|Publication number||US5121400 A|
|Application number||US 07/620,032|
|Publication date||Jun 9, 1992|
|Filing date||Nov 30, 1990|
|Priority date||Dec 1, 1989|
|Also published as||DE69026696D1, DE69026696T2, EP0436411A1, EP0436411B1|
|Publication number||07620032, 620032, US 5121400 A, US 5121400A, US-A-5121400, US5121400 A, US5121400A|
|Inventors||Jean-Marc Verdiell, Jean-Pierre Huignard, Henri Rajbenbach|
|Export Citation||BiBTeX, EndNote, RefMan|
|Patent Citations (5), Non-Patent Citations (4), Referenced by (72), Classifications (12), Legal Events (6)|
|External Links: USPTO, USPTO Assignment, Espacenet|
The invention concerns a device for coherent addition of laser beams and, more particularly, a device for the phase adjustment and coherent addition of beams from laser networks.
The combination of a set of emitters in a laser network is an advantageous method of increasing the power output of a laser source. Very powerful sources can be obtained by combining low power components, which are technically easier to make. Moreover, the use of multiple sources of reduced power facilitates the removal of heat inevitably produced. On the other hand, the principal properties of a laser beam (coherence, directivity) are lost in a network unless the phase relation between the different lasers is stable.
The present invention describes a device which assures the coherence between the different components of the network and thus the addition of the amplitudes of the individual signals. The network will then emit a powerful beam, coherent and directive (limited by diffraction), the same as that emitted by a powerful single source.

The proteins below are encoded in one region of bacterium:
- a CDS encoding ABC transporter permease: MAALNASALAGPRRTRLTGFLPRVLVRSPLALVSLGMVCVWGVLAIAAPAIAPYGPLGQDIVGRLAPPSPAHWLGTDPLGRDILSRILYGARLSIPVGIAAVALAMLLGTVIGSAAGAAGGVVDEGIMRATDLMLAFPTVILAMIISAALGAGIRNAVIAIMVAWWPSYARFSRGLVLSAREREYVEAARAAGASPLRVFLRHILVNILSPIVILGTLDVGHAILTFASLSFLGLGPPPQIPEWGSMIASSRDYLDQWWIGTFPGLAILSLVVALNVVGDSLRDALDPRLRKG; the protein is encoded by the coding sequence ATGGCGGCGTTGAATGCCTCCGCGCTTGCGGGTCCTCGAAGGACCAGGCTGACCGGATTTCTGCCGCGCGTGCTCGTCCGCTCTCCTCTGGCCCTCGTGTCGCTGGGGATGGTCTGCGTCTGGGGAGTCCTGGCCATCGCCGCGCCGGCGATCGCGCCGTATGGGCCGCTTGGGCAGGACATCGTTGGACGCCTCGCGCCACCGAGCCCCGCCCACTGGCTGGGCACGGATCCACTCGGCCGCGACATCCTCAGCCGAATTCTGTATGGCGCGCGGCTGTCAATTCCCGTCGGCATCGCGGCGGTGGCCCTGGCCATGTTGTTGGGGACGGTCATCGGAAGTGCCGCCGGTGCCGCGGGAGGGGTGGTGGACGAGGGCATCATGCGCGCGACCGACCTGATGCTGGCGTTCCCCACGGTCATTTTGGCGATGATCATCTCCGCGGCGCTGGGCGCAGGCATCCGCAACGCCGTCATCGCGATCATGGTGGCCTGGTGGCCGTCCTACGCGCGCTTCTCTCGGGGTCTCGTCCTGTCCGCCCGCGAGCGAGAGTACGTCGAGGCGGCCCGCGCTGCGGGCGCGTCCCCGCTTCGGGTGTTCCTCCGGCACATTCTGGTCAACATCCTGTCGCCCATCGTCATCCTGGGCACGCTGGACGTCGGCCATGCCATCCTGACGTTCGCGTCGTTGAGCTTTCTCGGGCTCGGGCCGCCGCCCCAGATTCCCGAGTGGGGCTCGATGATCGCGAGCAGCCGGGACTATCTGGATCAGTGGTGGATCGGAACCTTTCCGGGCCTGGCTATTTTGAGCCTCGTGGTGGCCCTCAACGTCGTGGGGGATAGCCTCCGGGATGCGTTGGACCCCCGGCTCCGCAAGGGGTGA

The invention therefore concerns a device for coherent addition of laser beams, characterized by the fact that it includes:
A master laser emitting a master light beam of given wavelength;
A device which receives the master beam and splits it in several directions;
Several optical amplifiers or lasers (a laser is in fact an optical amplifier placed in a resonant optical cavity) each located on one of the paths of the split laser and receiving part of the master light beam and each reemitting a slave beam;
A device of non-linear material receiving, first, a probe beam of wavelength more or less equal to that of the master beam and, secondly, the slave beams, the probe beam interfering with the slave beams which then play a role of pump beams in the non-linear material to record a hologram. The slave beams diffract on this hologram to produce a reading beam.